At last!!! A good reason not to create dozens of hard-to-remember passwords! The updated National Institute for Standards and Technology guidance on creating passwords has been out for a while now, but the word has been slow in trickling down to end users. It’s time to pay attention, because the recommendations represent a huge departure from standard practice. First, the good news:
NIST is part of the US Department of Commerce and an authoritative standards-making body. It is the entity that wrote the primer on how to create all those complex and hard-to-remember passwords in the first place. You know, passwords like *Pa$$w)rd3! NIST now acknowledges through this publication that the old rules affected usability negatively. It also turns out that passwords composed of a few common words strung together are far stronger than upper-lower-numbers-characters passwords, so the old way was less secure than we thought.
It’s big news then that NIST has seen the error of its ways and now recommends creating passwords we can remember. Even more important, it also now recommends that a password not be changed unless there is an indicator it has been compromised or forgotten by the user. Of course, being the government, calling a password a password is just too hard. The term in NIST SP800-63B 2017 is “Memorized Secret Authenticator.” Whatever you choose to call it, user guidance is simple:
- Passwords should be at least 8 characters in length
- Passwords may be as long as 64 characters in length
- All printable ASCII characters and UNICODE characters may be used, including spaces (and emoji’s)
The not-so-good news
The sticking point is that most of the guidance is for the “verifiers,” in other words, the sites and companies that require your password to access to their services. Consequently, it will take quite a while before these recommendations are implemented in their log-in scripts and web interfaces. Until they are, you’ll need to follow each site’s current rules regarding format and frequency of change. The new guidance for verifiers suggests they:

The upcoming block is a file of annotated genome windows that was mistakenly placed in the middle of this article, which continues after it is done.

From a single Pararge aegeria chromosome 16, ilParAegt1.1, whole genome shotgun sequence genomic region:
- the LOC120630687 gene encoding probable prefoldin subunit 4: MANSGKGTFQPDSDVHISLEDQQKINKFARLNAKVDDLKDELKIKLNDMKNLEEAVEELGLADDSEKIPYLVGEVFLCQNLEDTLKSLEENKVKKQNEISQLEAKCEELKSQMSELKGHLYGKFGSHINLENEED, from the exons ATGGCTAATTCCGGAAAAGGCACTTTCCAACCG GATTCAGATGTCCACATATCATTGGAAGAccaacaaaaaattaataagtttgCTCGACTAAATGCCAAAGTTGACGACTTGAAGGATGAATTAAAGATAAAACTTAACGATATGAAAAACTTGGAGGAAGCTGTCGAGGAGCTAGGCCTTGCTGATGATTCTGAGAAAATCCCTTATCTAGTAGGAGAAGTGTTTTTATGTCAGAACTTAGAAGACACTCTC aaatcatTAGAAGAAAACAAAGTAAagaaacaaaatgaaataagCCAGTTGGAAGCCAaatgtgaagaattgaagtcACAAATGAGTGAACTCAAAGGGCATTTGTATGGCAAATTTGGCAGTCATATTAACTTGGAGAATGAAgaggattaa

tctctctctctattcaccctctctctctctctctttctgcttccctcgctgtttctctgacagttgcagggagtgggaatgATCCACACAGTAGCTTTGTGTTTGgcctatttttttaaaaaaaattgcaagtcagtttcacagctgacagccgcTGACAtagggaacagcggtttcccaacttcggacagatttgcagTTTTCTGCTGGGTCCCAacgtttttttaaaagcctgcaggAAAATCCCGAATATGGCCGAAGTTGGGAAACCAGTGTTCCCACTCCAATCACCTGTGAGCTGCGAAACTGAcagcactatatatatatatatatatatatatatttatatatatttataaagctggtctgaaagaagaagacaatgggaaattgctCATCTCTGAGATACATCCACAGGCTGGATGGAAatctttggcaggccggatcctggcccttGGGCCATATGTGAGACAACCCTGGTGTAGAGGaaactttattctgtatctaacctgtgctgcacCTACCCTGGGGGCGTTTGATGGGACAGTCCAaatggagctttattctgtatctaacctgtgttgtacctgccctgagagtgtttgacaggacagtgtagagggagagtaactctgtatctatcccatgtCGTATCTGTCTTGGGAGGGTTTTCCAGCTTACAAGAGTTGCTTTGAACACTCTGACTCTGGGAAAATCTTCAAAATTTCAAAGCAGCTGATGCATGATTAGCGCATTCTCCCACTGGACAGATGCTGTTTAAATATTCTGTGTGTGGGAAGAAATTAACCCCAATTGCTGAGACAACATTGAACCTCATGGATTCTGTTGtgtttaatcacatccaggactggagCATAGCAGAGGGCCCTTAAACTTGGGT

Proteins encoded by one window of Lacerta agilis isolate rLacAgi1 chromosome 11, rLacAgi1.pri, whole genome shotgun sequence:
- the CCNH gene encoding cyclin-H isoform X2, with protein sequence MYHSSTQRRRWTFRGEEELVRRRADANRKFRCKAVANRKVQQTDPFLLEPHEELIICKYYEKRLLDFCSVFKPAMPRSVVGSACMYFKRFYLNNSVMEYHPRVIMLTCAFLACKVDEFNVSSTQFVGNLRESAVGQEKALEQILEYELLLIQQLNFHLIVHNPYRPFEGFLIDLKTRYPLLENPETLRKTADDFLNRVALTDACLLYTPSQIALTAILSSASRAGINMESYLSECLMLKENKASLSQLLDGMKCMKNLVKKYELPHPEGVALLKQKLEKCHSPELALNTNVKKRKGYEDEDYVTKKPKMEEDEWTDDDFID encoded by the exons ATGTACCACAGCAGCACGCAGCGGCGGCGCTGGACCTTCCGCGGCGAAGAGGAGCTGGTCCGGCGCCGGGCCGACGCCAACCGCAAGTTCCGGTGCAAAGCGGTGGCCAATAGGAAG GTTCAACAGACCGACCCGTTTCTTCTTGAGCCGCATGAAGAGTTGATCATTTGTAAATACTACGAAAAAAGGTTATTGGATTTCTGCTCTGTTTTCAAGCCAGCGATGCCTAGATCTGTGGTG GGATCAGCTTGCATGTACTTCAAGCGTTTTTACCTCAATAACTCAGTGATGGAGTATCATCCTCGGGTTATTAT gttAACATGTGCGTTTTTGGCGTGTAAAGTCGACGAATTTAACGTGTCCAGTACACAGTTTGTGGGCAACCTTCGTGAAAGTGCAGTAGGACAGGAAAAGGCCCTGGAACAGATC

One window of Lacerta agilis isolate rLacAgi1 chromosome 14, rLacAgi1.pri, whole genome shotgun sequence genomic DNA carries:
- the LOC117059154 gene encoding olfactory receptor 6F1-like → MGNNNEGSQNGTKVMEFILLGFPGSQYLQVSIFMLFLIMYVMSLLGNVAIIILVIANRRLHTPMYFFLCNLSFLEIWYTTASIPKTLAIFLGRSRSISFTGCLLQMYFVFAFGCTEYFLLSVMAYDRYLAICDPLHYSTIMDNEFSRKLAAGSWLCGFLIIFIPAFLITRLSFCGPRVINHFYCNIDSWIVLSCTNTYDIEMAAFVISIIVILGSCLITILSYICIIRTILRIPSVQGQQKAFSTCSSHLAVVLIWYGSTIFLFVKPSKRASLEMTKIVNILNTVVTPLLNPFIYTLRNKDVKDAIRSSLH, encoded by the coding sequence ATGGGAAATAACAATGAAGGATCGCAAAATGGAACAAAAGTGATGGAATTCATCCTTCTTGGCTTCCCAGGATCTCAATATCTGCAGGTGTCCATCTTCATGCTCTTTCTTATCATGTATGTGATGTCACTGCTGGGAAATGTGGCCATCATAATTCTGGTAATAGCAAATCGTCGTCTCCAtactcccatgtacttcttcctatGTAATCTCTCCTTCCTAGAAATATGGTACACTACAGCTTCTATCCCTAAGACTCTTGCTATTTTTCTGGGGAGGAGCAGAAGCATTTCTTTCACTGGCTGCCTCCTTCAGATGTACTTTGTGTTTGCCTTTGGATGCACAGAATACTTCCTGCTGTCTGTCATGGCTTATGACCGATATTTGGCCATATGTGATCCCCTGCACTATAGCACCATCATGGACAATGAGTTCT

- Should require passwords to be between 8 and 64 characters
- Should not impose composition rules like mixing upper and lower case, special characters, and so on
- Should offer password-strength meters
- Should restrict the number of failed attempts at entering a password
- Should not require passwords to be changed arbitrarily or periodically
- Should allow for copy and paste functionality to support use of password manager programs
There are also other, more technical suggestions regarding how verifiers store and protect your passwords.
What can I do right now?
For sites that do not restrict password format, consider developing a handful of memorable, lengthy passwords. For example, the expanded title of this post reads, “did you know that they have changed the guidance on how to create passwords?” — initial letters of words in a complete sentence. Another technique is to string together 3-5 typically unrelated words to create a single, complex word, such as “happytablegreenbook.”
Most private companies follow the now-outdated NIST password management guidance. Talk with your internal IT people to let them know about the new approach and find out if it’s feasible to change. Change could even make their lives easier, since they will likely have fewer password re-sets (for those of us who can’t remember what we changed our password to 30 days ago), and may be able to streamline log-ins.
For my part, igtcmptssecig,stm* 😉
* “I’m going to change my password to something simpler every chance I get, starting this month”